Calibrating my Raspberry Pi – my own ‘Outrage Meter’

Aside

I don’t need the Press any more: I have found a computer which I can Programme to deliver just the items I want that will give me my regular dose of outrage instead of reading the media!

With my very wide-ranging abilities, I have at last managed to fix my new Raspberry Pi, the new cut-price teach-yourself-to-code computer, so that it has a feed from the various media in which I might be the subject of personal abuse; and now I am starting to calibrate what I and my fellow critics of the press might call my own ‘Outrage Meter’.

The bottom end of the scale was reasonably easy: to be accused of breaking Health and Safety regulations – a rather old joke; to be lampooned, like ‘Dominic Horrid’ (Harrod), by Private Eye – just an annoying, though slightly amusing peccadillo.

The top end of the scale is more difficult. There is a number of candidates for what David Cameron, I am certain, is considering, namely the setting up a Commission of Enquiry into Personal Abuse – lest once again we be beset by McCarthyism – being jailed for opening our mouths. What about being accused of being politically correct? – too boring. Being accused of improper behaviour? – too popular, though quite high on the meter. Being accused of personal abuse? – too common a disease. Being unjustifiably accused of abusing someone’s human rights? – too flexible a concept: much would depend on the case – someone’s right to peace and quiet hardly on the scale, but someone’s right to justice much more significant. I’ll have to fiddle with the knobs a bit more before I decide about the top end of the scale. I think that the prime candidate is probably being unjustifiably accused of double-dealing or criminal activity by Private Eye.

People say there is no smoke without fire; and mud sticks, so if I am unjustifiably accused, should I then wash my own face in public, counter-attack, or just ignore it all. Max Clifford isn’t the right man to ask any more, so perhaps I should take advice from Private Eye’s own lawyers!

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‘Supporters’ becoming more integral to Accelerators

Aside

Advisors, Speakers, Mentors and other specialists are getting more and more involved in Accelerators; but generalists, polymaths or iconoclasts should not be excluded. Regular mentors are the foundation of the mentoring process, as is a good manager of mentors.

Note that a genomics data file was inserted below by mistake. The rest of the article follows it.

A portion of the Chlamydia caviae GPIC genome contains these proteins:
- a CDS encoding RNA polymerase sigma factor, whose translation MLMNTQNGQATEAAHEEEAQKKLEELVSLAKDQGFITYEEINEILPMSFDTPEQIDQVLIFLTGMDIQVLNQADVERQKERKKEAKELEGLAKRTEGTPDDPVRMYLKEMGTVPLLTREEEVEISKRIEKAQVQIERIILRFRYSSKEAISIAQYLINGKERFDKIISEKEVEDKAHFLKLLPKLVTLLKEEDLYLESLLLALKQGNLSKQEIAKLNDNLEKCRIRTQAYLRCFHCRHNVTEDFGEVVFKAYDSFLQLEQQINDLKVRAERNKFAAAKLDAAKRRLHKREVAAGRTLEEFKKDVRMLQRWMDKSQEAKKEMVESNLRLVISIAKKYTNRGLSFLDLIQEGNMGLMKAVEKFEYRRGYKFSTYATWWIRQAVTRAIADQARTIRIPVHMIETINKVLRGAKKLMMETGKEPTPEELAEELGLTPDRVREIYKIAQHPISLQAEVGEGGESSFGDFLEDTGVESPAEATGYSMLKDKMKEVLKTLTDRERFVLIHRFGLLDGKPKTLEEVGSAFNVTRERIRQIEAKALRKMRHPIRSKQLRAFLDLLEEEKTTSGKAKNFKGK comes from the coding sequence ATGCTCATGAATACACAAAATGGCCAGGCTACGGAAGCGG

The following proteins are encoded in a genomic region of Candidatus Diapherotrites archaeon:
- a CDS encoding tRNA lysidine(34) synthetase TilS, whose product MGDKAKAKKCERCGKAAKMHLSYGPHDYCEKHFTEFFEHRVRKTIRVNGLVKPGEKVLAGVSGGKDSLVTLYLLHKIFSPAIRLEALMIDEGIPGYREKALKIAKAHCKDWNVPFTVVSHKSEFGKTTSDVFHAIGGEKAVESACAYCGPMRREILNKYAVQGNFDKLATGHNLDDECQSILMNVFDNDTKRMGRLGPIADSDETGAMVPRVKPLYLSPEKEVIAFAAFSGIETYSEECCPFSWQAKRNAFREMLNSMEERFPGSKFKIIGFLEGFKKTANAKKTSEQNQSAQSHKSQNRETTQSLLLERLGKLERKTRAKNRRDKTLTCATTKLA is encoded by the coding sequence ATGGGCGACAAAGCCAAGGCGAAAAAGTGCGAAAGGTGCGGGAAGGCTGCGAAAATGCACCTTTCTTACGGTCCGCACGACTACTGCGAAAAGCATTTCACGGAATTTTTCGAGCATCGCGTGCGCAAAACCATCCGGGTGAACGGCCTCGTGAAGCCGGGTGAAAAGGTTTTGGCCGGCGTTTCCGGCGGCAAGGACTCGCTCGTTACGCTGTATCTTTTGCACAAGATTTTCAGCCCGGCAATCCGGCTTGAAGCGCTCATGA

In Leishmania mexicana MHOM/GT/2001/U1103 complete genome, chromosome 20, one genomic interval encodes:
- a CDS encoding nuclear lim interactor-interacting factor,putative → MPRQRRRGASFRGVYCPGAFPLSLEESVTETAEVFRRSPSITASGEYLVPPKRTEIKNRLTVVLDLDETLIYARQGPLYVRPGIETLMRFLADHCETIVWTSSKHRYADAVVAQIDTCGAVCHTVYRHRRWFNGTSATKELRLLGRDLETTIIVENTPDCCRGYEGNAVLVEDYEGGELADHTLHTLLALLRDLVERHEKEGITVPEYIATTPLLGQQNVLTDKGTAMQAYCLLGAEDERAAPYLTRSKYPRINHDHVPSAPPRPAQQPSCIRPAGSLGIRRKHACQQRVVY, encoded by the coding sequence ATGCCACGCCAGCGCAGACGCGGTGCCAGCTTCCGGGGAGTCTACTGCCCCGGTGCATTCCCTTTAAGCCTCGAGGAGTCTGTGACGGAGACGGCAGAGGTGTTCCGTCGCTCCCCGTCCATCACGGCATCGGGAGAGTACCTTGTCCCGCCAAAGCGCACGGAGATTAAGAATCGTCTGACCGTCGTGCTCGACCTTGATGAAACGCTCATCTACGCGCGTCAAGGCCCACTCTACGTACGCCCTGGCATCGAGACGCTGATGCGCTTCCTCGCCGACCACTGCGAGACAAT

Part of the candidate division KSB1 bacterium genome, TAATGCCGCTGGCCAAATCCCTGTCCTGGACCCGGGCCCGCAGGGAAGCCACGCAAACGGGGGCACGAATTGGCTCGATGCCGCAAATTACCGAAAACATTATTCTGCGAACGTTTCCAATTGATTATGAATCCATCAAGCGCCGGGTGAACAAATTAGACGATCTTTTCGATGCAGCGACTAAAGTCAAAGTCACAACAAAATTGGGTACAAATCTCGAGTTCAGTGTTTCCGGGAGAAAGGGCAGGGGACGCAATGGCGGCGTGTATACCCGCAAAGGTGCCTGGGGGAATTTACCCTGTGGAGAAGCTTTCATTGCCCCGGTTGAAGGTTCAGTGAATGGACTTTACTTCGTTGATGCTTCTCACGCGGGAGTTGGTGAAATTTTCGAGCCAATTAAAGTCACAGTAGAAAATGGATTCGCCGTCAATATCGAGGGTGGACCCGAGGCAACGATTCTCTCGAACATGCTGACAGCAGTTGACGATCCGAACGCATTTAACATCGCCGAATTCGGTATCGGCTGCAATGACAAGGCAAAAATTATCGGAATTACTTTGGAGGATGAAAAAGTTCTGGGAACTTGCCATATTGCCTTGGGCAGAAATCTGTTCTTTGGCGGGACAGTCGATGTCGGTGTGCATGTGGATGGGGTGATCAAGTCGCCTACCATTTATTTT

Discussions at the Accelerator Exchange Forum that we held recently in London showed how ‘supporters’ were becoming increasingly involved in Accelerators (see http://wp.me/p3beJt-5W), so it was no great surprise to read in a recent e-mail how Telefonica’s Wayra Lab Accelerator was defining these different roles.
“The role of the Board Advisor is to act as in an advisory capacity for a specific team or project. We ask Board Advisors to be active participants in the acceleration of the specific team; being available on an ad-hoc basis, attending Board Meetings and facilitating network opportunities.
The role of the Masterclass Speaker is to provide inspiration, expert knowledge and opinion on a specific subject matter.
The role of the Mentor is to be available to act as a sounding board for the start-ups, pitches and new ideas.
The role of the Surgery Mentor will be to run at least one half-day open surgery per year on a specific theme/topic to which the project teams can book face-to-face consultations.”
            Among the most popular speakers are those who tell the story of their adventure in their own early-stage business – whether it was a miserable disaster or a grand success.
The analysis above omits one role that is capable of lifting the whole process, of breaking the mould, of creating genuinely disruptive innovations: that of presenting ways of looking at similar problems in different contexts, epitomised in EPSRC’s Sandpits – by sessions with poets, ethicists, IT experts et al, but also for example by people who simply work in different fields such as theatre, sport or art (‘Ideas via Intermediaries’ is a collection of nineteen brief stories about breakthroughs of this kind – available on request).